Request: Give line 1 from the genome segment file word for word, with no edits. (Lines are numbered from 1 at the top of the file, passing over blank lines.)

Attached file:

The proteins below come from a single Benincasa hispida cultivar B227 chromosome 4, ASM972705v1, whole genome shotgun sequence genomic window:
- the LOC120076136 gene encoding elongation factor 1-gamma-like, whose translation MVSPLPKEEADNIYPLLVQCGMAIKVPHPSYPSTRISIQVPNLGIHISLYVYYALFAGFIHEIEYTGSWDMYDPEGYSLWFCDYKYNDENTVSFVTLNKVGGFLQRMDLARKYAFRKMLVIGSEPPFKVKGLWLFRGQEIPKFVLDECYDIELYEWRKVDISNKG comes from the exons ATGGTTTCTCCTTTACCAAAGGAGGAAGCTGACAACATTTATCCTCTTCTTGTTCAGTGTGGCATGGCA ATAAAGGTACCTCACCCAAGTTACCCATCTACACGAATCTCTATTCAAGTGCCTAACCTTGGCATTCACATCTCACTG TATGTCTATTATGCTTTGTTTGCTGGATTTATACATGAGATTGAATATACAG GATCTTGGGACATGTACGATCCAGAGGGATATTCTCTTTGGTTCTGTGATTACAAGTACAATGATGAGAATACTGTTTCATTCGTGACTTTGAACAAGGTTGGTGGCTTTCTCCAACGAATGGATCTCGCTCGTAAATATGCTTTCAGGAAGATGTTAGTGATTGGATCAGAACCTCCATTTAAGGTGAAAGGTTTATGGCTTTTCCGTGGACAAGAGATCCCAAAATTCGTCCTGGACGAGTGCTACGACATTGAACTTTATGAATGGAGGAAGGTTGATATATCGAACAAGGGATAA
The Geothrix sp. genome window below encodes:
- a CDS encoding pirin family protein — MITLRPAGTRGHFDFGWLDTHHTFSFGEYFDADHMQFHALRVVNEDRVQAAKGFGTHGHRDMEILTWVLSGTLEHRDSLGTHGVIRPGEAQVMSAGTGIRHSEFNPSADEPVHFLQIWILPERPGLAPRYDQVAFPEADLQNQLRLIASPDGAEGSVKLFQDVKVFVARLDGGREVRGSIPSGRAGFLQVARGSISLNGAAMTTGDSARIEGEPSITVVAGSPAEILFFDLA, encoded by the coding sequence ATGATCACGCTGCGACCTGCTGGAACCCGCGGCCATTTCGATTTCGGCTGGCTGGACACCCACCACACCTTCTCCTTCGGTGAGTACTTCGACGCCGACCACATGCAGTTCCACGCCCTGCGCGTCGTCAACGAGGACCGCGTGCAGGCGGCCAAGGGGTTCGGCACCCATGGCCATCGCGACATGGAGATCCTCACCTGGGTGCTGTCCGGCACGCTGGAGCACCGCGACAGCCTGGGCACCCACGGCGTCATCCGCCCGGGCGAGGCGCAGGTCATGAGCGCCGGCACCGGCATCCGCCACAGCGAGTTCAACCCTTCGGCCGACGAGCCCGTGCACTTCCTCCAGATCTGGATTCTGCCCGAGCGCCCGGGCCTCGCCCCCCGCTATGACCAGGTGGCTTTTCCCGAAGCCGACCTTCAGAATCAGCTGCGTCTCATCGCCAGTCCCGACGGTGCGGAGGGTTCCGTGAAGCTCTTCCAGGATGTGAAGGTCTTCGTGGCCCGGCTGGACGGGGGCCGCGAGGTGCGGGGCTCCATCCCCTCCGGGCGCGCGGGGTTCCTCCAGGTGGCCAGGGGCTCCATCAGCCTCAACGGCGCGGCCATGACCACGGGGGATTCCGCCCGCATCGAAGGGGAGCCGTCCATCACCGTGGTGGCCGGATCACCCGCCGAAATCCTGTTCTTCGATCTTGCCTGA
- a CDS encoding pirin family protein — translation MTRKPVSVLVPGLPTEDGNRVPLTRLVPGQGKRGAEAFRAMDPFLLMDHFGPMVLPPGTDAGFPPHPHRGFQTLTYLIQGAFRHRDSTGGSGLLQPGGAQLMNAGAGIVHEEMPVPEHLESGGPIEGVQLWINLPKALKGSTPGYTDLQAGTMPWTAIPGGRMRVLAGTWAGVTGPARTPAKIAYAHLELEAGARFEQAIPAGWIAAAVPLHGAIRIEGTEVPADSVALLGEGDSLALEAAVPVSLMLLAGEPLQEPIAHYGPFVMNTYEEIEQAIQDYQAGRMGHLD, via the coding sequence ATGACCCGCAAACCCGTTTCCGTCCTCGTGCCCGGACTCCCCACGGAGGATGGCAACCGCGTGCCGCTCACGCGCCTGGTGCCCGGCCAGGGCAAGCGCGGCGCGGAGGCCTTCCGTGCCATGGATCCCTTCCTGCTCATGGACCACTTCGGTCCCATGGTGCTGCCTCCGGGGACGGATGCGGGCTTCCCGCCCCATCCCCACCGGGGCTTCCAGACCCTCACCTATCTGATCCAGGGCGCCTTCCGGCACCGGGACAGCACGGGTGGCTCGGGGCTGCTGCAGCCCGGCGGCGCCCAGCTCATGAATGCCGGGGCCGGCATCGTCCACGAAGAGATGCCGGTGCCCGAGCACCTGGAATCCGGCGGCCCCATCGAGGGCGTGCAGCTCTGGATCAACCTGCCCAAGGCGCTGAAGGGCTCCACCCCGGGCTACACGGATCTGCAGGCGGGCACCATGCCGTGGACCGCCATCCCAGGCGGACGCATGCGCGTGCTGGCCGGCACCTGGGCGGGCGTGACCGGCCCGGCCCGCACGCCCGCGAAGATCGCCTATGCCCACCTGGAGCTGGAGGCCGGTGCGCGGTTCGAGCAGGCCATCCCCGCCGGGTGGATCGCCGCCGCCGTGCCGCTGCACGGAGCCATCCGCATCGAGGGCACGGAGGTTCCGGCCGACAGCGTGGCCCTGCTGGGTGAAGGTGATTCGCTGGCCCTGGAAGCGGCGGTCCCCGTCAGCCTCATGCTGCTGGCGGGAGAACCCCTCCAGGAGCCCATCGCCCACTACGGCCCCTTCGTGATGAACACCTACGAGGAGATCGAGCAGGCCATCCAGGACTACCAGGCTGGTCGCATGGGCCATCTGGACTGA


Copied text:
The proteins below come from a single Benincasa hispida cultivar B227 chromosome 4, ASM972705v1, whole genome shotgun sequence genomic window: